Step 4: ... and introduce the yarn into your braid. I like to bring the yarn underneath the braid, then loop one end of the yarn over the braid before adding the tails into the outermost sections of hair. By doing that, I have created a little "anchor" in the braid that means my yarn won't slip loose. Continue braiding. 

 Step 5: When you reach the end of the braid, separate the ends of the hair from the yarn.

 Step 6: Flip the yarn over the top of the braid to create a loop. Reach through the loop and pull the loose ends of the yarn through to create a knot around the braid. Make sure you pull the yarn snug and leave just a little bit of hair sticking out so that the braid doesn't start to unravel.

 Step 7: Once the entire mane is braided as in steps 1-6, it's time to start tying up the braids. To begin, push your rug hook or pull-through down into the top of the braid, being careful not to poke your horse while staying as close to the crest as possible.

 Step 8: Thread the ends of the yarn into your pull-through. (If you are using a rug hook, make sure you flip the little metal latch down or else you'll end up making a mess of your braid and getting the hook stuck in the mane. Not fun!)
 Step 9: Pull the tail ends of the yarn through to the other side. Make sure that the braid fits snug against the crest of the neck, but be careful not to pull the entire braid through to the other side in the process.

 Step 10A: As you can see, the yarn tail from braid 1 has been pulled through the base of braid 2, and the tail of braid 2 has been pulled through the base of braid 3. This creates the scalloped effect. (I haven't done it yet, but you might be able to thread the tail of braid 1 into the base of braid 3 to create an even tighter scallop. It's worth trying!)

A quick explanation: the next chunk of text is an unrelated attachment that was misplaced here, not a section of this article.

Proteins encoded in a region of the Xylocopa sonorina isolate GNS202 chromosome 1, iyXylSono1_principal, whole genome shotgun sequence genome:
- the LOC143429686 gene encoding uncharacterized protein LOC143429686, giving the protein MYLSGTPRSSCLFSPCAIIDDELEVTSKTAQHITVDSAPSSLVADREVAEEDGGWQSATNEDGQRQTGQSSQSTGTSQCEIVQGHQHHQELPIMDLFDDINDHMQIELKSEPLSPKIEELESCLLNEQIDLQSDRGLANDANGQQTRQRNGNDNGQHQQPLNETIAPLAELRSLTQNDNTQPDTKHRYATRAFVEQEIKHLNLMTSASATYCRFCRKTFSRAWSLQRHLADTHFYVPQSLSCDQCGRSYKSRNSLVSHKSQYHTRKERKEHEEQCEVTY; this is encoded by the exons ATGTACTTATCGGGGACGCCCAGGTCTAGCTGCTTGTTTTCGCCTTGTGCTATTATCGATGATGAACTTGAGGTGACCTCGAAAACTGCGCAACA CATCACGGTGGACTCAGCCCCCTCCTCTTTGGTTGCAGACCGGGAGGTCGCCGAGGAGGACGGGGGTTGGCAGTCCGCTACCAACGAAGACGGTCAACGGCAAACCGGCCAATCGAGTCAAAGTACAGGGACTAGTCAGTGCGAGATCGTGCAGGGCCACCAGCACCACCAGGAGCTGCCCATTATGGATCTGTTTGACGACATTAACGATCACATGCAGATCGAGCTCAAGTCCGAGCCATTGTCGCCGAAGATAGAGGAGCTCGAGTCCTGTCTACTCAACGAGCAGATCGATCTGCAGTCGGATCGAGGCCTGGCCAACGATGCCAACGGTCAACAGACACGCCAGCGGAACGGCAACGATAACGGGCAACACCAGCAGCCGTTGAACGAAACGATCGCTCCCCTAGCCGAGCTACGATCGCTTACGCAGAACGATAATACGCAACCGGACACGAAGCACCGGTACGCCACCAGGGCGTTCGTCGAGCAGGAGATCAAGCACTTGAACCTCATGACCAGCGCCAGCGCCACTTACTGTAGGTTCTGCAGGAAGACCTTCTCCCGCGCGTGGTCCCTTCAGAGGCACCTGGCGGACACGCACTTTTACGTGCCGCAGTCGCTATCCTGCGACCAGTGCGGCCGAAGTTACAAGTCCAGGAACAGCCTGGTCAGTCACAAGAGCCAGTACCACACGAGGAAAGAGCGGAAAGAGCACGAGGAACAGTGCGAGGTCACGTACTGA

Step 10B: In this shot, you can see that the tail end of the last braid has not been pulled up yet. I'm leaving it for the very end because it will have to be tied differently than the others, seeing as it can't be threaded through another braid.

 Step 11: To tie up the braid, pull the tail ends of yarn back over from the left side and separate them to either side of the braided loop.

 Step 12: Tuck the left tail of yarn through the braided loop.

 Step 13: Tie a square knot underneath the braid to secure the tail of the adjacent loop to the crest. Pull the yarn tightly to make sure that everything is secure.

 Step 14: Now that the loop is secured, it's time to start adding on the button. Cross the tails of yarn back together in front of the braid in the beginning of a square knot.
 Step 15: As you tighten the yarn, make sure that they catch against the hair approximately in the middle of the scallop to begin forming the button.

 Step 16: Admittedly, the scallops can be kind of a pain in the butt to work with, so it's perfectly acceptable (although kind of awkward) to poke at the loop with one of your fingers to form the button. Whatever works, right?

 Step 17: Tie up the button with a square knot, being sure to pull the yarn tight so that the button will say secure during performance.

 Step 18: Repeat steps  11-17 until you reach the last braid, which was left hanging down earlier.

The last braid is a little tricky because it can't be formed into a scallop and it will already have the tail of the next-to-last braid tied to it. For that reason, the last braid will be tied off as a "knob" style hunter braid.

 Step 19: Push the rug hook or pull-through down through the top of the last braid and pull its yarn tails up toward the crest. Don't be surprised if there's a little resistance; you may have to wiggle the pull-through a little to dodge the knots from the next-to-last braid.

 Step 20: Pull the tails through, folding the end of the braid up neatly beneath the top half. Tie a square knot to keep the braid snug against the crest.

 Step 21: As before, bring the tails of yarn around to the front of the braid and begin tying a square knot about midway along the braid.
 Step 22: If necessary, use a finger to help push the braid up into a button and...

Step 23: ... tie securely with a square knot. By now, you should be an old pro at that!

 Step 23: Snip all the loose pieces of yarn from the braids with your scissors, but be extra careful that you don't accidentally cut through one of your knots or, even worse, a big chunk of mane.

Step 24: TA-DA! Step back and admire your work!

I hope this tutorial was helpful. Feel free to share this with your friends, but please refrain from reposting my photos or this tutorial to another site without my permission.